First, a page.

Black smoke rose above the Sistine Chapel on Tuesday, signaling that 115 Roman Catholic cardinals failed to agree on a new pope during the first day of the papal conclave, according to reports on MSN released this afternoon. This means that deliperations continue in the eternal city,
The "princes of the church" began deliberating inside the Vatican after swearing an oath of secrecy and entering the papal conclave at about 5 p.m. local time (12 p.m. ET), added the media report.
"The smoke was created by the burning of ballot papers used by the cardinals in their deciding vote, with chemical cartridges being added to ensure the smoke did not appear to be white — the sign that a decision has been reached. It means the conclave will reconvene on Wednesday morning," added MSN. "None of the 115 cardinals will be seen or heard, nor will they have any contact with the outside world, until they have chosen a successor to Benedict XVI, who abdicated on Feb. 28."
"They're on their own now," said NBC News Vatican expert George Weigel, referring to the total isolation demanded by church rules.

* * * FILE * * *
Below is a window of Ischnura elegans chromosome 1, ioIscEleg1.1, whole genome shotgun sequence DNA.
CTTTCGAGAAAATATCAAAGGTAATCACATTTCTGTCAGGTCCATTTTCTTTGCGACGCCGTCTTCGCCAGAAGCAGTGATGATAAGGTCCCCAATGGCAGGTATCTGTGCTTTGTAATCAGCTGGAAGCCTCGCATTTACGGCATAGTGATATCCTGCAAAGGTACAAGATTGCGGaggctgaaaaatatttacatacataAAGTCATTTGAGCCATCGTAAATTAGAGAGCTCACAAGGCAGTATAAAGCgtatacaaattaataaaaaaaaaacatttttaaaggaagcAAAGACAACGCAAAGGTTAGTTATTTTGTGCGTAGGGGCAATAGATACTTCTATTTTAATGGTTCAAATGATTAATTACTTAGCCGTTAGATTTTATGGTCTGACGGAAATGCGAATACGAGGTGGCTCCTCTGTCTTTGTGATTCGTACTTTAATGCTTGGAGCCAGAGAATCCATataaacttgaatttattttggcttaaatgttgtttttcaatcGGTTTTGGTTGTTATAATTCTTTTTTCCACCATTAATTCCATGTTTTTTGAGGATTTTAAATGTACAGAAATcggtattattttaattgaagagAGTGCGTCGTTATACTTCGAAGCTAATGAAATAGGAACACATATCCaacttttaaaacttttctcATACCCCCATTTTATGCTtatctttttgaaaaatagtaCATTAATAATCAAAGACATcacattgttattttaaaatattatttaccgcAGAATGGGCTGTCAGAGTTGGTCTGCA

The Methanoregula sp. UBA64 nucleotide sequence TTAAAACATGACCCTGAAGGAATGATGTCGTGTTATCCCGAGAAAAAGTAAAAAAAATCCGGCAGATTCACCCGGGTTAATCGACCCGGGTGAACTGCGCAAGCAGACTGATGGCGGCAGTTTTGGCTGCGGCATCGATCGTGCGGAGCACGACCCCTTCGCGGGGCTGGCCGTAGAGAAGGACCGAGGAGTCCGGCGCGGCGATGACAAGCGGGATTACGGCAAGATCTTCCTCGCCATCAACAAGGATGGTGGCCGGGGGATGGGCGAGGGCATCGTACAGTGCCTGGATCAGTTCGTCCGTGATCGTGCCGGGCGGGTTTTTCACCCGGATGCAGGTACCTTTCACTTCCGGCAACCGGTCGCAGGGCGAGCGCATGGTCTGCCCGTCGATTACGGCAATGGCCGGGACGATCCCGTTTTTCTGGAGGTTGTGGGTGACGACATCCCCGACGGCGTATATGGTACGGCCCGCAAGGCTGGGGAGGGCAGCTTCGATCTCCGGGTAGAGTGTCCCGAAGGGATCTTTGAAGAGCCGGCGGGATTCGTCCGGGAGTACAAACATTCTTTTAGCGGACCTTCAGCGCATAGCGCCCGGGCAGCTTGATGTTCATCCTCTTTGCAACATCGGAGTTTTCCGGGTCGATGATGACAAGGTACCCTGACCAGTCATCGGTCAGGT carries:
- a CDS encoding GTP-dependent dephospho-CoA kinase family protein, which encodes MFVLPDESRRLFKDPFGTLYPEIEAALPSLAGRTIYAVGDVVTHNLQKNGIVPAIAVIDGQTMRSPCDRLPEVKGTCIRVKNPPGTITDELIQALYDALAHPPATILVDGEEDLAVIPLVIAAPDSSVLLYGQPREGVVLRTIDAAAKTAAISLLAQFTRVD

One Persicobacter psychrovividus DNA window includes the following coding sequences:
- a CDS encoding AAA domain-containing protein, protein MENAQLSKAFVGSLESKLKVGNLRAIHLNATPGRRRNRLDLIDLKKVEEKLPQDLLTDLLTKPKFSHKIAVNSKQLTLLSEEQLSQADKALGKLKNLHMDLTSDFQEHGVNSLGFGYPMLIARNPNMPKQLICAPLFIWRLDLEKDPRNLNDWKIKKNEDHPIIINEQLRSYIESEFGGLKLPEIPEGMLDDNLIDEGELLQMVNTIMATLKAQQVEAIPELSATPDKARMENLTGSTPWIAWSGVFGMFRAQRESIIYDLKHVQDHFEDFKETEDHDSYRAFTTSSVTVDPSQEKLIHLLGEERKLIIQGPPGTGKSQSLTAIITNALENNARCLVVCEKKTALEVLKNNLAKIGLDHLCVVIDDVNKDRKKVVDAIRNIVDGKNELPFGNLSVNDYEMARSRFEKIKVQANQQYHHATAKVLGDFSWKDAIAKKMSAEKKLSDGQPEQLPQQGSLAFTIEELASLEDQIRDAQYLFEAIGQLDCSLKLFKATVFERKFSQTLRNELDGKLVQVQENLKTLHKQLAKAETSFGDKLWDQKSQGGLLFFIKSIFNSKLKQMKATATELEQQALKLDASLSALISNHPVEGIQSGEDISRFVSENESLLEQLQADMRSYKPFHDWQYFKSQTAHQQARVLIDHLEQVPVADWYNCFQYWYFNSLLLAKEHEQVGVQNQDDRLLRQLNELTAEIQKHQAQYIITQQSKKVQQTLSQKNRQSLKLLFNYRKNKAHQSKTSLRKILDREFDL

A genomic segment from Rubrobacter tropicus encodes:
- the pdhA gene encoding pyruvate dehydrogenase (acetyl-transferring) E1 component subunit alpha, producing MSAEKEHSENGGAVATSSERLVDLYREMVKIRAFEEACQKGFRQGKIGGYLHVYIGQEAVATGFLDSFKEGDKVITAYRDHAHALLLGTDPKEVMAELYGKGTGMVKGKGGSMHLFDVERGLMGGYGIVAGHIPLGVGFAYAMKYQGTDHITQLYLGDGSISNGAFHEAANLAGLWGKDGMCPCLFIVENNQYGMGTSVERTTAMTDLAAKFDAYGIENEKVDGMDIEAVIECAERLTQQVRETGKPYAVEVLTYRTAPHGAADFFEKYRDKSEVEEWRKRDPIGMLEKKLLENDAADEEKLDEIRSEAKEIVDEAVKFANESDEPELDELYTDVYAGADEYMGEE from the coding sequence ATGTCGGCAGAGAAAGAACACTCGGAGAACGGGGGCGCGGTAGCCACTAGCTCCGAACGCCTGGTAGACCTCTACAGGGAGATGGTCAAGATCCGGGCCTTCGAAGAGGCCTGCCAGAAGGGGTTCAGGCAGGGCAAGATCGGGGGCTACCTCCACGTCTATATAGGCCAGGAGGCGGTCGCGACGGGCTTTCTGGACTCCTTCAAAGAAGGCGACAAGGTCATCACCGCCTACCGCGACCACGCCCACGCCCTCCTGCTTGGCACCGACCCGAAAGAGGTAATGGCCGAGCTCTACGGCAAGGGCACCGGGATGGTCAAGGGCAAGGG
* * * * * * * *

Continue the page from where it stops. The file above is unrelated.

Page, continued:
"The word "conclave" comes from the Latin meaning "with key". It is a church tradition that began in 1268 when local officials became so fed up with the lack of a decision among cardinals — they had deliberated for more than two years — that they locked them away with limited food and water to encourage a result," added MSN.
"In his homily, Cardinal Angelo Sodano, Dean of the College of Cardinals, told the congregation: My brothers, let us pray that the Lord will grant us a pontiff who will embrace this noble mission with a generous heart," added NBC in the MSN report.
"The former retired Pope Benedict triggered the election last month with his shock decision to abdicate because of his increasingly frail health — the first pontiff to step down in six centuries, added NBC.
The pope's resignation leaves the church at a crossroads: while the Roman Catholic Church addresses the sex-abuse scandals, political rivalry and strife inside the Vatican bureaucracy, a shortage of priests and a rise of more independent European branches of the church. The new pope must take the helms of a church in turmoil as it attempts to redefine itself for a new generation of catholics. It is with eagerness and with anticipation that Staten Island religious educators and the religious community await the news of the Roman Catholic Church's new papal leader. I look forward to reporting on this story in the coming days and months as the future and new direction of catholicism takes hold.